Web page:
How South Korea communicates with spies in North Korea

“Attention number 521, attention number 521, Please receive a telegram”
May 10th, 2013
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Tune the shortwave radio bands around midnight and you’ll hear all sorts of signals in the air above the Korean peninsula. The late night hours are primetime for radio stations that target North Korea because its one of the few times of the day that prospective listeners can hide away in secret and listen to news and information from overseas.

But between the international broadcasters and static, there are other signals attracting a much smaller audience.

The most mysterious of these is only on the air for a few minutes each time, and the broadcasts come just a few times each night. If that’s not enough, the content of the programming is even stranger.

After a North Korean popular song, an announcer comes on and broadcasts a string of numbers. And then it shuts down.

“Attention number 521, attention number 521, Please receive a telegram.”

And then a string of numbers is read out.

It’s a so-called “numbers station.” They have been mysterious fixtures of the shortwave broadcasting bands since the cold war, sending strings of numbers that are widely believed to be coded messages for spies overseas.

This particular station has been dubbed “V24” by radio monitors that follow such broadcasts – they are still a relatively common method of communications – and it’s the only regular one on air in Korean.

Sending such messages over radio brings both advantages and disadvantages over other methods of communication.

On the down side, the radio broadcasts are one-way only. It’s not possible to send back a reply.

But on the up side, the broadcast can be received over a wide geographic area, so it doesn’t matter where someone is. And unlike other communication methods, like a drop of documents or a meeting, the only thing that has to be set up in advance is the time and frequency.

I’ve picked it up numerous times, both in South Korea, Japan and the western coast of the United States, but no one has probably done more monitoring than a user called “Token.”

Based in the Mohave Desert, Token has published the most authoritative schedule of V24 to date.

It shows V24 is on the air every day of the month and there are usually only three or four broadcasts each night, according to a schedule drawn up by a radio monitor in the U.S. When V24 does come on the air, it’s either on the hour or half hour in slots from 10pm to 1:30am local time.

It currently switches between four frequencies: 4900, 5115, 6215, 6310 kHz.

The broadcast begins with a song and the identity of the recipient, then numbers read in groups of three and two. For example: “238-89, 561-45, 573-22 …” and then the same numbers but in groups of two and three. For the example above, the second group would be: “23-889, 56-145, 57-322.”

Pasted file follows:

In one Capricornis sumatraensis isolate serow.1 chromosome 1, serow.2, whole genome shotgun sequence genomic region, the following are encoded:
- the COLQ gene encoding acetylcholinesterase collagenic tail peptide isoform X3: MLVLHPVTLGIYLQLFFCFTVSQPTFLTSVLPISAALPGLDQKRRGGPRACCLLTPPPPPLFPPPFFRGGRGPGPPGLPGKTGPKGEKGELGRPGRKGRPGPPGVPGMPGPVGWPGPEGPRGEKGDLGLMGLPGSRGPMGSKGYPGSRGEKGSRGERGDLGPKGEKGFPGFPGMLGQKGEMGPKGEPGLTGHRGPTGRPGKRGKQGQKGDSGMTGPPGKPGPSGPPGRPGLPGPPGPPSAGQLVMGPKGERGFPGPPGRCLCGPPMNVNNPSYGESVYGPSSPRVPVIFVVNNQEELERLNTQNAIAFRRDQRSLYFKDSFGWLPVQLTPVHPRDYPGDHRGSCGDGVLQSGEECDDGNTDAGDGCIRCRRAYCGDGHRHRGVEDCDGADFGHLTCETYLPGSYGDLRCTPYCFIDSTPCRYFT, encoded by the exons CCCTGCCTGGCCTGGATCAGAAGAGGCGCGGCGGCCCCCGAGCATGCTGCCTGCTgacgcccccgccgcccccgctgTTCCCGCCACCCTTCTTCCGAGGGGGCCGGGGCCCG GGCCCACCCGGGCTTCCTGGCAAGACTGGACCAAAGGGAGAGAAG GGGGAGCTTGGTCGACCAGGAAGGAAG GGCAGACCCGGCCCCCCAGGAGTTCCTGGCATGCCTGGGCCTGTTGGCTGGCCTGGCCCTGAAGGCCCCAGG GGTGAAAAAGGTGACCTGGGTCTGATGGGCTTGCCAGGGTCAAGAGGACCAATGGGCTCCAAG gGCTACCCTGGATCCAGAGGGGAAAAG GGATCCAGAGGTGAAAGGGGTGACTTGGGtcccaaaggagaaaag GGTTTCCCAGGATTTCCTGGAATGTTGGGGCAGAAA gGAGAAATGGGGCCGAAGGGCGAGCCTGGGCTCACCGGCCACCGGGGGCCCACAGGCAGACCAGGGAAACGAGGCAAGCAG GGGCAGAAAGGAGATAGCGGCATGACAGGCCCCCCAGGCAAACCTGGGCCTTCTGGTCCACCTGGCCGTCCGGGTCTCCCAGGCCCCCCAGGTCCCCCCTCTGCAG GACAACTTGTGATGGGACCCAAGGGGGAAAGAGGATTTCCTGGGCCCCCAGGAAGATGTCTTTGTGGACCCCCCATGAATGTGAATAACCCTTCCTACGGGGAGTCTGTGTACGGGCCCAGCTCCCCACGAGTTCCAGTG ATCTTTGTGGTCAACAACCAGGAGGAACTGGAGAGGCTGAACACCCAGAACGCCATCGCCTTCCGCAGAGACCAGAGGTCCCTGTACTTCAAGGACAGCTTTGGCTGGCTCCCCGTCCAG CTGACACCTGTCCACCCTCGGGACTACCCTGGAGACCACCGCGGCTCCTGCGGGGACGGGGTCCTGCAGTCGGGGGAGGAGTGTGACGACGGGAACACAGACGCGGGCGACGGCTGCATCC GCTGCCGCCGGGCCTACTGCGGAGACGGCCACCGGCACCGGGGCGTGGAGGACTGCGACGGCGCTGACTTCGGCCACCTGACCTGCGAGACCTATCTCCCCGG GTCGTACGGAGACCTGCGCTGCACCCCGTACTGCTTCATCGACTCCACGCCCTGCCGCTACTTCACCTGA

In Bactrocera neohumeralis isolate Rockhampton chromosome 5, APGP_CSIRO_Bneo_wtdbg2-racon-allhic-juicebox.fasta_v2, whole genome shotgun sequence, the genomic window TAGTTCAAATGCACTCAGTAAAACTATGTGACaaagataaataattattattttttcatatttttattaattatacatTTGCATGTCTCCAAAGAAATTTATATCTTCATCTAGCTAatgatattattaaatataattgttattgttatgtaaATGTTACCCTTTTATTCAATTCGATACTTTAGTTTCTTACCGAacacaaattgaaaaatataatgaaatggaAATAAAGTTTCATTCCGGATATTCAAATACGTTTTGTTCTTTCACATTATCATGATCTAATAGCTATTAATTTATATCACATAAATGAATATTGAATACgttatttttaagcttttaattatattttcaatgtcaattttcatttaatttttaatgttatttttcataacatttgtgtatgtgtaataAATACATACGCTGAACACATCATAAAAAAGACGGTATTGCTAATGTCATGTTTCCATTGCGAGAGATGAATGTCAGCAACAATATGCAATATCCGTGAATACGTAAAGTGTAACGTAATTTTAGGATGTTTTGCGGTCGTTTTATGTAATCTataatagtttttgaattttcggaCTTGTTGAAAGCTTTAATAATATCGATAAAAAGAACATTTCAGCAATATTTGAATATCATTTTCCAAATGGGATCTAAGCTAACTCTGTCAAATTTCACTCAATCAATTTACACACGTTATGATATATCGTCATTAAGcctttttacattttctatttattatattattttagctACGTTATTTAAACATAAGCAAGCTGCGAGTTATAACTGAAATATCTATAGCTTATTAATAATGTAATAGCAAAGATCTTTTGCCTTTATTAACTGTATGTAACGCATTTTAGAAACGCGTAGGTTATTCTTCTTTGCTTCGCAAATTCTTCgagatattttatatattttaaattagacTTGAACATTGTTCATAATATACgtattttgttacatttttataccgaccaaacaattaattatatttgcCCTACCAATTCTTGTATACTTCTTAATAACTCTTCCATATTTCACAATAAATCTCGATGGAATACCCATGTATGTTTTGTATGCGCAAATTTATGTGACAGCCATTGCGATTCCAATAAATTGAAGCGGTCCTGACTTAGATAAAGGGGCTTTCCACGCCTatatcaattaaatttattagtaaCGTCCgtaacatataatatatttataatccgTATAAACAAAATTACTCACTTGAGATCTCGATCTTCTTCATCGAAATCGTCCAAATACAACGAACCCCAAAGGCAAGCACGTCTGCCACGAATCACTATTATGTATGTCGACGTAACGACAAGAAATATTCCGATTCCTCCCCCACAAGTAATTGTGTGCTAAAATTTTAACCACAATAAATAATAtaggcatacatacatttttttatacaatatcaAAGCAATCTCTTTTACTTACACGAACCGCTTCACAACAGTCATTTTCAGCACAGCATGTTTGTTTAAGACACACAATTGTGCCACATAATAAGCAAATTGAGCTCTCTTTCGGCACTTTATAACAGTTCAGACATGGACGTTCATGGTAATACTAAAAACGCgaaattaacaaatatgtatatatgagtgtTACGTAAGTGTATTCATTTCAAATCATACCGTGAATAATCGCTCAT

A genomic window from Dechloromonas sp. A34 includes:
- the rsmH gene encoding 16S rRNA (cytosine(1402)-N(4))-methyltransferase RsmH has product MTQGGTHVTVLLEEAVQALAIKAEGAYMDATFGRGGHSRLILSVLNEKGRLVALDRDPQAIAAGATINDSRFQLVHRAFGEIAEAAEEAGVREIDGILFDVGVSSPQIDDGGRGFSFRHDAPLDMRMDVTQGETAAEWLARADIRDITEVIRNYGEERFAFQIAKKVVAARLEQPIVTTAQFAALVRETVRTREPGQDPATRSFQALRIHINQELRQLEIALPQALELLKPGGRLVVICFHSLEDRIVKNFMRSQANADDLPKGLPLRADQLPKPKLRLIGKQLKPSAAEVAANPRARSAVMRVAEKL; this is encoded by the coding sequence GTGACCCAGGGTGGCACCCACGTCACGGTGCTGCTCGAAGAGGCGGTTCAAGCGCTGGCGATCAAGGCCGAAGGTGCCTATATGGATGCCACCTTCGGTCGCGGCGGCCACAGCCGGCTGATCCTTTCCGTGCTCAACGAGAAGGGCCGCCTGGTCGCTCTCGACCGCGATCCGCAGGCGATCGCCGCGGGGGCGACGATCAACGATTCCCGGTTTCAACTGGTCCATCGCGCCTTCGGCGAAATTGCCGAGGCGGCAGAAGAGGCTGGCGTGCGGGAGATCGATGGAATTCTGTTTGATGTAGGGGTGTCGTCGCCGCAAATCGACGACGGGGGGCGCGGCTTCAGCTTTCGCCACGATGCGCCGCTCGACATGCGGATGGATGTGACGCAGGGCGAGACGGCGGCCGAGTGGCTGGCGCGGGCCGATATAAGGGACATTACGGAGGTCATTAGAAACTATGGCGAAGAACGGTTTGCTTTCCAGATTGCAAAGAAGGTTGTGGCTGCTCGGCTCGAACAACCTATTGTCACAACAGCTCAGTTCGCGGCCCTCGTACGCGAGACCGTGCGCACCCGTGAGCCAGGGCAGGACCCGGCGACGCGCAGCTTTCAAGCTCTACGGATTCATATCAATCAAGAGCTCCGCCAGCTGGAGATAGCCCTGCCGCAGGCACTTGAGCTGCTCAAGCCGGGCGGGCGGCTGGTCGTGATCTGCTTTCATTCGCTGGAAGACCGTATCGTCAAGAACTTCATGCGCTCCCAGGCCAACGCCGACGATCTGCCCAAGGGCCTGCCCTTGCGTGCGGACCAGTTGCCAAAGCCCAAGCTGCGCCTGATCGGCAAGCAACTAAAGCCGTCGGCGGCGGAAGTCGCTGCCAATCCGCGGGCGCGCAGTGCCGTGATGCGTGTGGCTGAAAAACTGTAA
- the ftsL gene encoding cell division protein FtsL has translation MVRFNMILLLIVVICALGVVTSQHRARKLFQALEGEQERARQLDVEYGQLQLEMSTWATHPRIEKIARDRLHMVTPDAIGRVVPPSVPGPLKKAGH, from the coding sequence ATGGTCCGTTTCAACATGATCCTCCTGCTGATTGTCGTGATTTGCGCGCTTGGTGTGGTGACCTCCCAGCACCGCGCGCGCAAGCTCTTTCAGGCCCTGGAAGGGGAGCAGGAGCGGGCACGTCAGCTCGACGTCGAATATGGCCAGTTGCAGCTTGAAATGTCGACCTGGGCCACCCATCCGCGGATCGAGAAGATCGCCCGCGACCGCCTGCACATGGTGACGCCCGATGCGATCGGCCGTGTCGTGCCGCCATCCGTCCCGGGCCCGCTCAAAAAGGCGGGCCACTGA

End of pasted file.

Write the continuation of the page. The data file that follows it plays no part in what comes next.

The break between the five numbers is probably changed to improve readability in the case that the signal is bad.

Here’s a recording:

So, what’s going on here?

The numbers are, of course, the message that’s decoded by the agent in the field.

The decoding method might be a dedicated codebook or the numbers might point to letters in a real book – something that could sit on a shelf and draw no suspicion, but with the right knowledge could be used to unlock the code. For example, “238-89” might mean page 238, line 8, character 9.

But perhaps more interesting is the source of the broadcasts.

While a scratchy shortwave radio broadcast might seem likely from North Korea, most long-time number stations listeners think V24 is coming from South Korea, broadcasting to spies in the North.

The South Korean government has never confirmed this and there is little evidence to point either north or south, but the rationale is based on a few pieces of history.

The most convincing is that Radio Pyongyang, North Korea’s international shortwave broadcaster, used to transmit numbers during its programming. There wasn’t any doubt about the source of the transmissions, but monitors say they ended in December 2000.

And as far as circumstantial evidence, North Korea’s much tighter social controls hint that radio broadcasts might be a better way to route secret messages.

One other interesting thing about the broadcasts – while I have never heard it, occasionally listeners have reported hearing the Windows XP closedown sound right before the transmission goes off air.

While V24 transmits in speech, four times a month one of the same frequencies carries a similar transmission in morse code. The station, dubbed M94, is on the air at 11pm local time on the 10th, 11th, 26th and 27th on 5115 kHz.

Picture credit: Si’ilk

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About the Author

Martyn Williams

Martyn is a North Korea media and tech specialist, and sole author / editor of the website North Korea Tech. He spent 16 years covering technology in Asia and is now based in Silicon Valley.

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